Governor Sarah Palin and Lt. Gen. (AK) Craig E. Campbell, Adjutant General of the Alaska National Guard, met today with General Carroll H. "Howie" Chandler, Commander of the U.S. Air Force (USAF) in the Pacific. General Chandler briefed Governor Palin on current events in the USAF, the status of USAF assets in Alaska, possible deployment levels in 2009 for Iraq and Afghanistan, and the value of training in Alaska.What was it that Gov. Palin's critics were saying? Something about governors having no military knowledge, if I recall correctly. Granted, governors have neither the authority nor the command experience to lead troops into battle, but that's not their jobs, and no one ever claimed that it was. But they meet with and receive briefings from both active service and National Guard commanders, and that makes them at least as knowledgeable as many U.S. Senators on military matters, and likely more knowledgeable than some of them. And with the 49th Missile Defense Battalion on active duty in her state, Sarah Palin is probably more knowledgeable about the military than most of her fellow governors. And she has an addition perspective shared by few of her peers - that of a Blue Star Mom.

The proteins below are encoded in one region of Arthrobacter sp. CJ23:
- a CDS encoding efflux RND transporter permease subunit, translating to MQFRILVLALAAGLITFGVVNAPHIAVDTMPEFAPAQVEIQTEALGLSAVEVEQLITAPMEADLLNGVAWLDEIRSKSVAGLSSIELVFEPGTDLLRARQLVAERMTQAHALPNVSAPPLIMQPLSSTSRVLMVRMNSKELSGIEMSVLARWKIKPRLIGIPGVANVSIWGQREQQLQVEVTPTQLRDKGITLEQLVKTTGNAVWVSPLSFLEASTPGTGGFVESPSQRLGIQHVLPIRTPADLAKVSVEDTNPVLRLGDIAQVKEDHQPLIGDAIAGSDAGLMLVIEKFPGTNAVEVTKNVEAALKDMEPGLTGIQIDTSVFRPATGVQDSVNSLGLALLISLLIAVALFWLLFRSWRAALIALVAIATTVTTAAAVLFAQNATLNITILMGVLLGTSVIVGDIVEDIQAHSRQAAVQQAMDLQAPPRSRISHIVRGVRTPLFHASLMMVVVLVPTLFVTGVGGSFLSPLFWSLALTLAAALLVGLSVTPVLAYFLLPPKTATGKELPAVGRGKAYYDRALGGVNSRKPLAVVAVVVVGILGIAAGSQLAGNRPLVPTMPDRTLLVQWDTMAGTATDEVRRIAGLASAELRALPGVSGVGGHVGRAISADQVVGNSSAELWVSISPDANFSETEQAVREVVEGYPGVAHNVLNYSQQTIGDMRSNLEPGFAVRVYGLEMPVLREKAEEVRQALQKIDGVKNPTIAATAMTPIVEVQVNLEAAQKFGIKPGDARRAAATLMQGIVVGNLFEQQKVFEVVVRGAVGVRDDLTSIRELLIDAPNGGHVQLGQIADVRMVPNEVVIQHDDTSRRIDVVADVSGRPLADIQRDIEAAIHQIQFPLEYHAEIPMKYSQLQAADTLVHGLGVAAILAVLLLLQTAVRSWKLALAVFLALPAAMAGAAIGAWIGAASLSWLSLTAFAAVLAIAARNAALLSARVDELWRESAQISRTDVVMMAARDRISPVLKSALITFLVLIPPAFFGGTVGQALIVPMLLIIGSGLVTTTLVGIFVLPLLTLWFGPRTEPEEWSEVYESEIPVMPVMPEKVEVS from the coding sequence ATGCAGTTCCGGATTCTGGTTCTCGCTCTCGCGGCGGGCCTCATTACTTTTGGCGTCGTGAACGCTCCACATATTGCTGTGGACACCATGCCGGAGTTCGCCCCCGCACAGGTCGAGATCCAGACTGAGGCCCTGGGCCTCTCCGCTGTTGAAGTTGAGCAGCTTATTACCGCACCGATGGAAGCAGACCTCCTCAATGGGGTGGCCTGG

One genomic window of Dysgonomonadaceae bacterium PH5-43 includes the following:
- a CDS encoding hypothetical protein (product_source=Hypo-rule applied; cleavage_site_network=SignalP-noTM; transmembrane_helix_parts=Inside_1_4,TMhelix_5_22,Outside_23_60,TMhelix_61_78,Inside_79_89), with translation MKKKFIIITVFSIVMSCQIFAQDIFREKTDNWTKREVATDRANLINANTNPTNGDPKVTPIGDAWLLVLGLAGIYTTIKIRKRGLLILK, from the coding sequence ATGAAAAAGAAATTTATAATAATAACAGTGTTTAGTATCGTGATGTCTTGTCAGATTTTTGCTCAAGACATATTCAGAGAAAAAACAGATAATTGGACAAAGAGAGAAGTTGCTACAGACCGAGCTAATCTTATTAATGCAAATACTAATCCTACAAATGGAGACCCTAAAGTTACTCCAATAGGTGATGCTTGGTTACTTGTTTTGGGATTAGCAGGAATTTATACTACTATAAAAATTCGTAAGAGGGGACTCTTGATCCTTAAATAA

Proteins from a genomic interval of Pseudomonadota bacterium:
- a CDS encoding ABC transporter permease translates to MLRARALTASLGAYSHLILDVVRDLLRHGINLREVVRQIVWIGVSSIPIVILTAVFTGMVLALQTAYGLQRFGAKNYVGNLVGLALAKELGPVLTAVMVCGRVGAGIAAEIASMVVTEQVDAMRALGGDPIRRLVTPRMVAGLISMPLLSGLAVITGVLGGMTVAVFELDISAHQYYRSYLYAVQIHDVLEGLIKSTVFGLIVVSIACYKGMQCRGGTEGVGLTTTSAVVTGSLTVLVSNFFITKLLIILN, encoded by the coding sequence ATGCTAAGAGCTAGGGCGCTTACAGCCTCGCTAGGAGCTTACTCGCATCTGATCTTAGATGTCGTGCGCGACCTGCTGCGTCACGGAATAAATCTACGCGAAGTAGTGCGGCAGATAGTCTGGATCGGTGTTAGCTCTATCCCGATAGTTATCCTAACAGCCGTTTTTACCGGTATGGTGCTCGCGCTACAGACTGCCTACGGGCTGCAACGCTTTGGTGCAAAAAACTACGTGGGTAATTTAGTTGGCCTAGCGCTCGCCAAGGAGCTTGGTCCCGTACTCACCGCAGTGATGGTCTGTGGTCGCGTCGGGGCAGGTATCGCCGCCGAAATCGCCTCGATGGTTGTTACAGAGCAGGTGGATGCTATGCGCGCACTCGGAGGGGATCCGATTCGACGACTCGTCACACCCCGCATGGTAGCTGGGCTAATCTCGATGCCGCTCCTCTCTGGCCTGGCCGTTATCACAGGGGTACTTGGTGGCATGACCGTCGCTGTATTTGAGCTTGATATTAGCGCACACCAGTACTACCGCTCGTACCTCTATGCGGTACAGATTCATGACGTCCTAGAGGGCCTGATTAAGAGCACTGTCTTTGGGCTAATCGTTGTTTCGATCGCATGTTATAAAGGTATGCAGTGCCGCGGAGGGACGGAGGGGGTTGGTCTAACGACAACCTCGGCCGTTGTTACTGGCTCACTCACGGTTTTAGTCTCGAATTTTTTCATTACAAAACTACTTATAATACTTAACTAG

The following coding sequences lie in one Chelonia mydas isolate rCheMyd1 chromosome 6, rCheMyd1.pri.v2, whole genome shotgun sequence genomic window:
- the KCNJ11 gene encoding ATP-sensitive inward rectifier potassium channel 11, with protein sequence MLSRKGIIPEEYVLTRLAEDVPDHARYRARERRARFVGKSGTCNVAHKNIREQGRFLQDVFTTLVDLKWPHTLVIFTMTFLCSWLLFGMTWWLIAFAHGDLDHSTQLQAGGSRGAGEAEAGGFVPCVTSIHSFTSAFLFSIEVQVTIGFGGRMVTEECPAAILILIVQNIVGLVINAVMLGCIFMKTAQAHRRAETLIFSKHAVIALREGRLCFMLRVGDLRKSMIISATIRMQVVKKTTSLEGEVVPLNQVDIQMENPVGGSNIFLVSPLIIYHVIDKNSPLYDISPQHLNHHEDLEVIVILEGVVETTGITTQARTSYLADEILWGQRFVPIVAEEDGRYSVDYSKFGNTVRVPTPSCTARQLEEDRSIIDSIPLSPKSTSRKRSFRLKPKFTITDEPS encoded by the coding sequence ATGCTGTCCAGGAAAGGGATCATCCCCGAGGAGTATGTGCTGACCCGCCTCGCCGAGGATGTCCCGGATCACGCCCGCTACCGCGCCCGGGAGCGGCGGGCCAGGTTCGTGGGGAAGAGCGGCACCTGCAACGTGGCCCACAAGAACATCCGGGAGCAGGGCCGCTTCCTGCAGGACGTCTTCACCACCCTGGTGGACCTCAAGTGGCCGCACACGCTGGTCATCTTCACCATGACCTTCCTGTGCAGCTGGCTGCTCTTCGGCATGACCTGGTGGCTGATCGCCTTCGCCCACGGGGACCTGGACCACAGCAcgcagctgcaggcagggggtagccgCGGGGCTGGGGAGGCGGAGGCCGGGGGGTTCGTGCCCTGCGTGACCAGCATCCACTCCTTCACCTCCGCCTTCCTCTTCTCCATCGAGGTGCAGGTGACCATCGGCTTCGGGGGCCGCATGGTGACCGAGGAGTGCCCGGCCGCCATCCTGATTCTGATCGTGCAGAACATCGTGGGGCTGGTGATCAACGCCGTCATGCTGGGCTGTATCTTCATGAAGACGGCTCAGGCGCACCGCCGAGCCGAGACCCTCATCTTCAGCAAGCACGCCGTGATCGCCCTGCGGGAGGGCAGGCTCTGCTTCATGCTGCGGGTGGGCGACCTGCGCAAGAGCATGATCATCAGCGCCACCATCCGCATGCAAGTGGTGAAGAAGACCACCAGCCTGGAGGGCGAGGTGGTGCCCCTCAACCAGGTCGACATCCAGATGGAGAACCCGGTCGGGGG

"It was truly an honor to meet with General Chandler," Governor Palin said. "His distinguished 35-year military career and previous years as commander of the Alaska Command give him the experience necessary to truly understand the strategic value of military assets in Alaska - particularly the benefit of Alaska airspace and facilities for readiness training exercises. I look forward to working with General Chandler in the future."
"General Chandler is a good friend and an Alaskan at heart," Lt. Gen. (AK) Campbell said. "Since his days as commander of the Alaska Command, Gen. Chandler has always looked out for the best interests of the military in our state and he is a tremendous ally for Alaska issues in Washington, D.C." Alaska is home to both Eielson and Elmendorf Air Force Bases, at least 10 different types of aircraft, about 9,000 airmen and about 12,000 family members. Aviation training occurs year-round with "Red Flag" exercises involving international aircrews conducted every three to four months.